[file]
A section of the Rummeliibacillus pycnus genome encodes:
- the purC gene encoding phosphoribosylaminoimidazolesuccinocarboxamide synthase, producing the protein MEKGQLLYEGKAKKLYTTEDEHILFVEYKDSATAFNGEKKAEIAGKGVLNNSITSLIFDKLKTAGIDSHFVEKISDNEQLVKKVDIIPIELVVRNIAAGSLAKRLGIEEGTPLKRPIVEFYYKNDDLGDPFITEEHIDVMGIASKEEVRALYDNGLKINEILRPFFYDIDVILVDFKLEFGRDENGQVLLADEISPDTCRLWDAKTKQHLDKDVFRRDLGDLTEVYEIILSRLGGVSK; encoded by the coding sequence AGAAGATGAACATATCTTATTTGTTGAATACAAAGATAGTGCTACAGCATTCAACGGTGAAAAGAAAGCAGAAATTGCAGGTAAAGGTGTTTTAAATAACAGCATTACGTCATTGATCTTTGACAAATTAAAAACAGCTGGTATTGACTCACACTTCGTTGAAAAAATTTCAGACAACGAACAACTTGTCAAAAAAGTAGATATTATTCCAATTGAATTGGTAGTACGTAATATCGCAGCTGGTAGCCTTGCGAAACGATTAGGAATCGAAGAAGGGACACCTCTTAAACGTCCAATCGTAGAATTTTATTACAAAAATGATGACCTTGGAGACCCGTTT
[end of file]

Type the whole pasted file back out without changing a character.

A section of the Rummeliibacillus pycnus genome encodes:
- the purC gene encoding phosphoribosylaminoimidazolesuccinocarboxamide synthase, producing the protein MEKGQLLYEGKAKKLYTTEDEHILFVEYKDSATAFNGEKKAEIAGKGVLNNSITSLIFDKLKTAGIDSHFVEKISDNEQLVKKVDIIPIELVVRNIAAGSLAKRLGIEEGTPLKRPIVEFYYKNDDLGDPFITEEHIDVMGIASKEEVRALYDNGLKINEILRPFFYDIDVILVDFKLEFGRDENGQVLLADEISPDTCRLWDAKTKQHLDKDVFRRDLGDLTEVYEIILSRLGGVSK; encoded by the coding sequence AGAAGATGAACATATCTTATTTGTTGAATACAAAGATAGTGCTACAGCATTCAACGGTGAAAAGAAAGCAGAAATTGCAGGTAAAGGTGTTTTAAATAACAGCATTACGTCATTGATCTTTGACAAATTAAAAACAGCTGGTATTGACTCACACTTCGTTGAAAAAATTTCAGACAACGAACAACTTGTCAAAAAAGTAGATATTATTCCAATTGAATTGGTAGTACGTAATATCGCAGCTGGTAGCCTTGCGAAACGATTAGGAATCGAAGAAGGGACACCTCTTAAACGTCCAATCGTAGAATTTTATTACAAAAATGATGACCTTGGAGACCCGTTT